Private equity firm TPG Capital acquired Forcepoint's government cybersecurity business from Francisco Partners this week for $2.45 billion.
First reported by The Wall Street Journal Sunday, Forcepoint confirmed Monday that it signed a definitive agreement to sell a portion of the cybersecurity vendor to TPG, which boasts a mixed portfolio that includes several software and enterprise technology vendors. The announcement comes a little more than two years after global investment firm Francisco Partners acquired Forcepoint, based in Austin, Texas, from Raytheon Technologies in January 2021.
While the deal is substantial at $2.45 billion, the acquisition only includes Forcepoint's Global Governments and Critical Infrastructure (G2CI) business, which will now be classified as an independent entity. Francisco Partners will retain ownership of Forcepoint's commercial business, in addition to a minority stake in G2CI.
According to a press release Monday, G2CI has been active in the U.S. government for more than 20 years. The business provides security offerings for defense, intelligence and critical infrastructure organizations.
"Today's operating environment -- one in which data volumes are compounding, attack surfaces are broadening, and threats are growing in sophistication -- demands dynamic security solutions," said Tim Millikin, partner at TPG, in the press release. "This is especially true for the public sector, and Forcepoint has designed its platform to address the unique complexities of government objectives and culture. We're excited to partner with Sean [Berg, G2CI president,] and the G2CI team to expand the platform and further its position as a leader in high assurance, zero trust security."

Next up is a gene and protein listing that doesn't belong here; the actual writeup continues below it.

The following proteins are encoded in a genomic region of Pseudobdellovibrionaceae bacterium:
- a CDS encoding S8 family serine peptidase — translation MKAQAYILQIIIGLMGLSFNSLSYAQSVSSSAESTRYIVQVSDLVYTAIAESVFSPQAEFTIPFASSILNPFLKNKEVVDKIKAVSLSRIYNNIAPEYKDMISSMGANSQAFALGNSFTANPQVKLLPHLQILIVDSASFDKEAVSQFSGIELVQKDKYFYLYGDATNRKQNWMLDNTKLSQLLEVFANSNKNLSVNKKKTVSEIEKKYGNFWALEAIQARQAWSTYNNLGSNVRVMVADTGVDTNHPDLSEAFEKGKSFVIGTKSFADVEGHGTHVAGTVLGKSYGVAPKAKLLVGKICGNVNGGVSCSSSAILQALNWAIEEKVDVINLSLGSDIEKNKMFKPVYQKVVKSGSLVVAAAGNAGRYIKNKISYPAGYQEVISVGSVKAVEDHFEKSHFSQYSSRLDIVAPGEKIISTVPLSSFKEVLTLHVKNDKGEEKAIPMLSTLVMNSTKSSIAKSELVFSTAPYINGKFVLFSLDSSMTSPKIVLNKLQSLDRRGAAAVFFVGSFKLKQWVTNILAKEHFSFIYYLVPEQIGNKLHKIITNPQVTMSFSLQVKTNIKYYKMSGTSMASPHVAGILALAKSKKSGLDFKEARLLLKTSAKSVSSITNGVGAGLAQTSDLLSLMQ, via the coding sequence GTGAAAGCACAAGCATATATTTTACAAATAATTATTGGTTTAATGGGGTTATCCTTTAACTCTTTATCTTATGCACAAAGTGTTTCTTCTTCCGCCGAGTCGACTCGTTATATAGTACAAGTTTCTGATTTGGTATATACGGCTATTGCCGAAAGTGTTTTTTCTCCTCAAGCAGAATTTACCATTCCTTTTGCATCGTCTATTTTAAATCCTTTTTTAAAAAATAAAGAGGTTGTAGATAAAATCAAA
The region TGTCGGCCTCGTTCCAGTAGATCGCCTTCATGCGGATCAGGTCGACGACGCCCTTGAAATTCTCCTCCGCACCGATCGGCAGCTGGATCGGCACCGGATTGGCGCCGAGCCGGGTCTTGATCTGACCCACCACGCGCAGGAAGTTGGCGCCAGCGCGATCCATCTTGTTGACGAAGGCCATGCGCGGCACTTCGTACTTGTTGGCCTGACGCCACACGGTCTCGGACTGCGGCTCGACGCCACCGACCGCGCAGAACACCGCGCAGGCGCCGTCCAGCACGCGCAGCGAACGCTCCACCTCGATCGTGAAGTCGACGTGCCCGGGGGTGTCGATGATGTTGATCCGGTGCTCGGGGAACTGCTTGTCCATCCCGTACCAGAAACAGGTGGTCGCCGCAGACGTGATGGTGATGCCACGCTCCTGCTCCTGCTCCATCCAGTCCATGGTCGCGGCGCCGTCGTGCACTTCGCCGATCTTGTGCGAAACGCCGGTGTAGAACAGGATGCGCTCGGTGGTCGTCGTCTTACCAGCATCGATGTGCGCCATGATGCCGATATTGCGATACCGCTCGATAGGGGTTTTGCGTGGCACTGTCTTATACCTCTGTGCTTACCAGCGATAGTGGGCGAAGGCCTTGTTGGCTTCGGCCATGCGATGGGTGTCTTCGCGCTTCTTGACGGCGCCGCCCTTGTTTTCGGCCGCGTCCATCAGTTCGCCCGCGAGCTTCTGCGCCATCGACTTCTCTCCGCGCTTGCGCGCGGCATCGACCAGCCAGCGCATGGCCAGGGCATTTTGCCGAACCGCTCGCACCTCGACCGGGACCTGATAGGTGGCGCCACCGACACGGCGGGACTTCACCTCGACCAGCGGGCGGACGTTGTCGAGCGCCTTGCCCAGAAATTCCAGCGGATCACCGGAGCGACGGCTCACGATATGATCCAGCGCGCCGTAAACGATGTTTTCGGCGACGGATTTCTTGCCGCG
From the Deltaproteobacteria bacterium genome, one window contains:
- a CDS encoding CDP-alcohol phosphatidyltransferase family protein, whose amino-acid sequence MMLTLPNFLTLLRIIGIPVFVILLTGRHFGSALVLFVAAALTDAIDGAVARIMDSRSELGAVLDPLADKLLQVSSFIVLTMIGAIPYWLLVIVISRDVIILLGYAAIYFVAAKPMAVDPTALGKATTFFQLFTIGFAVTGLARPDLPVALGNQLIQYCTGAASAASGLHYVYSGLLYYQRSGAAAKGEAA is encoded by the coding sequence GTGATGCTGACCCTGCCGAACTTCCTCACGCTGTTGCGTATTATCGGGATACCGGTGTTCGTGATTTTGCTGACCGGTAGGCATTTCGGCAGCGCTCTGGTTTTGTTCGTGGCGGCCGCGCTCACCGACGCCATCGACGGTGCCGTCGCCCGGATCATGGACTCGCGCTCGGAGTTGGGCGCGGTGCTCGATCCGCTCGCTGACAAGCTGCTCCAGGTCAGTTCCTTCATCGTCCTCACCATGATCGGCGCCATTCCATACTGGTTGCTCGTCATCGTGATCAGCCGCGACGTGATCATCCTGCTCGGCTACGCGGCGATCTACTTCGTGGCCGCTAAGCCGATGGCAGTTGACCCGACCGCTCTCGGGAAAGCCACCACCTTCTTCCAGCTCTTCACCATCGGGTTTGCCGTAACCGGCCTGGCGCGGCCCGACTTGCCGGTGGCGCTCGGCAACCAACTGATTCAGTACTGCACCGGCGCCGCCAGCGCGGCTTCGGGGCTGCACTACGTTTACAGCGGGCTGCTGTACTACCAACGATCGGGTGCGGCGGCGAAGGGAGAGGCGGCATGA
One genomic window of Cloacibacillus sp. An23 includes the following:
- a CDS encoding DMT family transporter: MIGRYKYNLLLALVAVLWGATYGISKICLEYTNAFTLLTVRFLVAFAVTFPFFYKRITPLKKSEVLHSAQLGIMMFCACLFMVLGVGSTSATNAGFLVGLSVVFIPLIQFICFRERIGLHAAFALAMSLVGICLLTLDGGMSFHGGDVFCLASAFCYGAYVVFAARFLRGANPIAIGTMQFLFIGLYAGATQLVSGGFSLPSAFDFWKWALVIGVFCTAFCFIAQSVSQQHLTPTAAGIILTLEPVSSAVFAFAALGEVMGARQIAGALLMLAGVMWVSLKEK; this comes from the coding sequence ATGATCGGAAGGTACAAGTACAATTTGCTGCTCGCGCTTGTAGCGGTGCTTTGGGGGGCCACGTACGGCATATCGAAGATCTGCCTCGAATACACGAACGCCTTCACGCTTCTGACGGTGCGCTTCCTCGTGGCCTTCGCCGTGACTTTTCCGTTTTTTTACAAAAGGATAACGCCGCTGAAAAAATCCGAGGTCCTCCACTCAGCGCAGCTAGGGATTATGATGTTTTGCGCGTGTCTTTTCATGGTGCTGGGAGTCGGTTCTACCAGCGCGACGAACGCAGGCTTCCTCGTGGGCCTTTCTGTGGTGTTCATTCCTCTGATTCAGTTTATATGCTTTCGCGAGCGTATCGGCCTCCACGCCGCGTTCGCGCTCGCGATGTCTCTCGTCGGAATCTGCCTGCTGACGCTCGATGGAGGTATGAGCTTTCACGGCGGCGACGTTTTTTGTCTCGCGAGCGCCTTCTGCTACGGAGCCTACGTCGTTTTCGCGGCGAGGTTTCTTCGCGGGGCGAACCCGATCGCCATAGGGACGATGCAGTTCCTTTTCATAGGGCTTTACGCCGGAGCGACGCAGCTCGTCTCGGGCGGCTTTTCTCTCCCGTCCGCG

A Forcepoint spokesperson said the deal will enable Forcepoint's commercial business to focus on the company's secure access service edge (SASE) platform known as Forcepoint One. The cloud-based platform launched in February of last year as a zero-trust offering, intended to assist a growing hybrid workforce with a focus on data security.
The public sector has suffered an array of cyber attacks recently, particularly ones that involve ransomware, and many have led to data breaches. For example, a threat actor associated with the Clop ransomware gang exploited a zero-day vulnerability in Progress Software's MoveIt Transfer product and has since claimed several state government entities as victims.
Software supply chain attacks have been an ongoing issue, particularly highlighted by the SolarWinds hack in 2020 that affected the vendor's Orion software used by federal agencies. The topic gained additional attention in March when it was addressed in the White House's National Cybersecurity Strategy, which sought to strengthen the security of global technology supply chains to better protect federal agencies.
The acquisition is expected to close in the fourth quarter of 2023.
Arielle Waldman is a Boston-based reporter covering enterprise security news.